A Guide To Winter Driving: Keep Your Cool And Correct That Skid
Living in the Valley of The Sun you probably don’t do much driving on snow and ice. And that could be more of an issue than you might realize, especially if you plan on doing a little snow skiing this winter up north. A little advanced knowledge in driving in winter conditions could save you from some expensive repairs or even physical harm.
Winter roads can be trouble. Ice, snow, slush, and sludge all create a mess that can be difficult to drive in. On top of that, it gets dark much earlier and sweeping snow, on-coming headlights, and a dirty windshield can make visibility difficult. Sometimes, our tires lose grip with the surface of the road, causing the vehicle to slide out of control. This guide shows you how to keep your cool and recover from an ice-induced skid.
This type of skidding occurs when you apply too much pressure to the gas pedal for the available traction. It occurs when there’s a lot of soft snow on the ground, usually when you’re starting from a stopped or slow traveling position. In this situation, the tires will start to spin faster than the car is traveling. What happens next all depends on whether you’re driving a front-, four-, or rear-wheel drive vehicle. But regardless of the outcome of wheel spinning, the cure is simply backing off the gas until the tires regain traction. Then try accelerating again, but press the gas gently, slowly gaining speed. Sometimes wheel spinning can work to your advantage. If you’re the bottom of a large hill and there’s a fresh layer of the fluffy, white stuff on the road, you can rev your engine and spin the tires to strip away the top layer of snow. Your tires will then be in contact with the road surface beneath where traction is ensured. This may mean the difference between getting to the top of the hill or sliding back down. Wheel spinning should be avoided in turns, because your car may slide off of the road completely or into the other lane and oncoming traffic. Also, if there’s packed snow on the ground, the spinning tires may only pack the layer of snow more and create a sheer layer of hard snow or ice, which clearly is ineffective when it comes to traction.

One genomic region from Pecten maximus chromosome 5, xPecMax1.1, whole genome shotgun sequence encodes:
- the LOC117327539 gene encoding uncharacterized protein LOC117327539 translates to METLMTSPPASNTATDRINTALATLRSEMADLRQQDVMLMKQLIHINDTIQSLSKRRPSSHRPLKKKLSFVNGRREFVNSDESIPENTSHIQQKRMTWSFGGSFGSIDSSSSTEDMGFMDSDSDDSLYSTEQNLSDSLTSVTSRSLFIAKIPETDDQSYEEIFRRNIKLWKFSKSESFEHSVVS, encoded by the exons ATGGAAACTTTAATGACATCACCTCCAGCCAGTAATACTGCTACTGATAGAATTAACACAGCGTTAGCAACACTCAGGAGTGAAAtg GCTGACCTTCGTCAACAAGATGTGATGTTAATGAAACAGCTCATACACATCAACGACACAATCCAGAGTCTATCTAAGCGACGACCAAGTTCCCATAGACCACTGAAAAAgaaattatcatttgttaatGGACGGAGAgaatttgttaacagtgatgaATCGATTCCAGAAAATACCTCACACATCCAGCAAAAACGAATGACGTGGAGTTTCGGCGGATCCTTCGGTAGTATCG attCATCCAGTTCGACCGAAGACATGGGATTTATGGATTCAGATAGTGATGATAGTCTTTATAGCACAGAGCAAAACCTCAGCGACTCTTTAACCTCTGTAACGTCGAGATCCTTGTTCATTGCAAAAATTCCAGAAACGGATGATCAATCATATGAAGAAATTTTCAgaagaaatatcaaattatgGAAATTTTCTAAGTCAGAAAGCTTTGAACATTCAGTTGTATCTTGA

The opposite of wheel spinning is when the tires lock up, causing the car to skid. This happens when the brakes are pressed quickly and hard. The tires may stop, but the car will keep moving. Usually it occurs when the roads are slippery, and the tires have no traction or grip on the road. If this happens, you should release the brakes until the tires start moving again. You may not even need to take your foot completely off the brakes to do this. Once the tires start to move, try braking again, but more softly and with a slower progression. Most modern cars have anti-lock brake systems (ABS), which will prevent the wheels from locking up. Instead, the brake pressure will pulsate to all four wheels so that the tires keep turning. ABS may make it harder to brake quickly on loose surfaces, such as snow or gravel. Increase your following space and give yourself extra braking time to compensate.